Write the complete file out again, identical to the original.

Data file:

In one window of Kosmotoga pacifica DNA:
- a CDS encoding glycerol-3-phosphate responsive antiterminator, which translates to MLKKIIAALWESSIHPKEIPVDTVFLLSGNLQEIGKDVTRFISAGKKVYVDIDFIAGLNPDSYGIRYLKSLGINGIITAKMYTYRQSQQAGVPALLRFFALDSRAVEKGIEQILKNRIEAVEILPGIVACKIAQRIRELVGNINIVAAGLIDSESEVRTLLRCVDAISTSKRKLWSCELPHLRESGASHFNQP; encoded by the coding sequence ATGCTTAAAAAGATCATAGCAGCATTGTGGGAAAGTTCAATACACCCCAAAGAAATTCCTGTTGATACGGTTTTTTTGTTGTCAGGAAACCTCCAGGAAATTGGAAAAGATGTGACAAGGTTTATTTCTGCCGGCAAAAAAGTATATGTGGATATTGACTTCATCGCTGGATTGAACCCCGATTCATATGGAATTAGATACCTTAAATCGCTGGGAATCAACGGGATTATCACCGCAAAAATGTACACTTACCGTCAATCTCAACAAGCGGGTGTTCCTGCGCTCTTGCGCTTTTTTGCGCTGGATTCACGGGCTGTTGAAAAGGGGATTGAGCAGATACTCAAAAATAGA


In one window of Kosmotoga pacifica DNA:
- a CDS encoding glycerol-3-phosphate responsive antiterminator, which translates to MLKKIIAALWESSIHPKEIPVDTVFLLSGNLQEIGKDVTRFISAGKKVYVDIDFIAGLNPDSYGIRYLKSLGINGIITAKMYTYRQSQQAGVPALLRFFALDSRAVEKGIEQILKNRIEAVEILPGIVACKIAQRIRELVGNINIVAAGLIDSESEVRTLLRCVDAISTSKRKLWSCELPHLRESGASHFNQP; encoded by the coding sequence ATGCTTAAAAAGATCATAGCAGCATTGTGGGAAAGTTCAATACACCCCAAAGAAATTCCTGTTGATACGGTTTTTTTGTTGTCAGGAAACCTCCAGGAAATTGGAAAAGATGTGACAAGGTTTATTTCTGCCGGCAAAAAAGTATATGTGGATATTGACTTCATCGCTGGATTGAACCCCGATTCATATGGAATTAGATACCTTAAATCGCTGGGAATCAACGGGATTATCACCGCAAAAATGTACACTTACCGTCAATCTCAACAAGCGGGTGTTCCTGCGCTCTTGCGCTTTTTTGCGCTGGATTCACGGGCTGTTGAAAAGGGGATTGAGCAGATACTCAAAAATAGA